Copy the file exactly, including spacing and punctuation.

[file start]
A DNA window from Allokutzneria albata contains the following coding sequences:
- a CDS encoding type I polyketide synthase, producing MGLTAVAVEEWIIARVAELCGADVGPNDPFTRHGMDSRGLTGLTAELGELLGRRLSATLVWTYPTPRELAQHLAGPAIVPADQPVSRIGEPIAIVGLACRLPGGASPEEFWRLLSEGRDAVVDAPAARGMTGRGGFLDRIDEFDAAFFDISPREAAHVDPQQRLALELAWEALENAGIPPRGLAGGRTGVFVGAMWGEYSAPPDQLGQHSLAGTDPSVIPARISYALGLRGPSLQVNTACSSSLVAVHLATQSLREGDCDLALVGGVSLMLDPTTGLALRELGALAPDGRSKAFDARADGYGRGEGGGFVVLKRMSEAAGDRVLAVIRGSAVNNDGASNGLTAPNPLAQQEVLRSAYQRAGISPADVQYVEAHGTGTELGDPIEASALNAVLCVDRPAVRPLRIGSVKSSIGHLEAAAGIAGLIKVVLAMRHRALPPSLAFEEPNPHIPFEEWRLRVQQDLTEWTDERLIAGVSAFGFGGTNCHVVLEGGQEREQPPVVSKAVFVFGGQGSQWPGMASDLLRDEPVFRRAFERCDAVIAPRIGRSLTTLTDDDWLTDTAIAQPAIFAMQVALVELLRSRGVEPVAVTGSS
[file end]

A DNA window from Allokutzneria albata contains the following coding sequences:
- a CDS encoding type I polyketide synthase, producing MGLTAVAVEEWIIARVAELCGADVGPNDPFTRHGMDSRGLTGLTAELGELLGRRLSATLVWTYPTPRELAQHLAGPAIVPADQPVSRIGEPIAIVGLACRLPGGASPEEFWRLLSEGRDAVVDAPAARGMTGRGGFLDRIDEFDAAFFDISPREAAHVDPQQRLALELAWEALENAGIPPRGLAGGRTGVFVGAMWGEYSAPPDQLGQHSLAGTDPSVIPARISYALGLRGPSLQVNTACSSSLVAVHLATQSLREGDCDLALVGGVSLMLDPTTGLALRELGALAPDGRSKAFDARADGYGRGEGGGFVVLKRMSEAAGDRVLAVIRGSAVNNDGASNGLTAPNPLAQQEVLRSAYQRAGISPADVQYVEAHGTGTELGDPIEASALNAVLCVDRPAVRPLRIGSVKSSIGHLEAAAGIAGLIKVVLAMRHRALPPSLAFEEPNPHIPFEEWRLRVQQDLTEWTDERLIAGVSAFGFGGTNCHVVLEGGQEREQPPVVSKAVFVFGGQGSQWPGMASDLLRDEPVFRRAFERCDAVIAPRIGRSLTTLTDDDWLTDTAIAQPAIFAMQVALVELLRSRGVEPVAVTGSS